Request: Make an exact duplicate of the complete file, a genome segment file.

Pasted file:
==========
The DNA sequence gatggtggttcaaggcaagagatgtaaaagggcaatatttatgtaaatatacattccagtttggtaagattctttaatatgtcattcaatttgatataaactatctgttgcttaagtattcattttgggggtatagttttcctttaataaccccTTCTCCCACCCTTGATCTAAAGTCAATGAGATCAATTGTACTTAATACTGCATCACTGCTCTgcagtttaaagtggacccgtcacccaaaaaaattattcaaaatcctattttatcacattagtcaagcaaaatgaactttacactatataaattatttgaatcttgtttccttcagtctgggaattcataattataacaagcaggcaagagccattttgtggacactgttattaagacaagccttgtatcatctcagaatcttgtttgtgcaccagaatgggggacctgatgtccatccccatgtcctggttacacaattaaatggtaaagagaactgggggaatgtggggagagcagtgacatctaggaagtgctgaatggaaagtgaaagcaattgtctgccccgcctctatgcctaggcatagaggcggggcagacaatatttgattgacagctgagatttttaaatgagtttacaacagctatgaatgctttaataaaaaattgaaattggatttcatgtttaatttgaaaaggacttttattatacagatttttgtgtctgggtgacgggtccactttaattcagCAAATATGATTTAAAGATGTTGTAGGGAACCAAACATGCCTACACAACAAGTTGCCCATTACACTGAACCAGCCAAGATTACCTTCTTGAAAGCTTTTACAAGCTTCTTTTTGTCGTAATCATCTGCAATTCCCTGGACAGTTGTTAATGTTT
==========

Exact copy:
The DNA sequence gatggtggttcaaggcaagagatgtaaaagggcaatatttatgtaaatatacattccagtttggtaagattctttaatatgtcattcaatttgatataaactatctgttgcttaagtattcattttgggggtatagttttcctttaataaccccTTCTCCCACCCTTGATCTAAAGTCAATGAGATCAATTGTACTTAATACTGCATCACTGCTCTgcagtttaaagtggacccgtcacccaaaaaaattattcaaaatcctattttatcacattagtcaagcaaaatgaactttacactatataaattatttgaatcttgtttccttcagtctgggaattcataattataacaagcaggcaagagccattttgtggacactgttattaagacaagccttgtatcatctcagaatcttgtttgtgcaccagaatgggggacctgatgtccatccccatgtcctggttacacaattaaatggtaaagagaactgggggaatgtggggagagcagtgacatctaggaagtgctgaatggaaagtgaaagcaattgtctgccccgcctctatgcctaggcatagaggcggggcagacaatatttgattgacagctgagatttttaaatgagtttacaacagctatgaatgctttaataaaaaattgaaattggatttcatgtttaatttgaaaaggacttttattatacagatttttgtgtctgggtgacgggtccactttaattcagCAAATATGATTTAAAGATGTTGTAGGGAACCAAACATGCCTACACAACAAGTTGCCCATTACACTGAACCAGCCAAGATTACCTTCTTGAAAGCTTTTACAAGCTTCTTTTTGTCGTAATCATCTGCAATTCCCTGGACAGTTGTTAATGTTT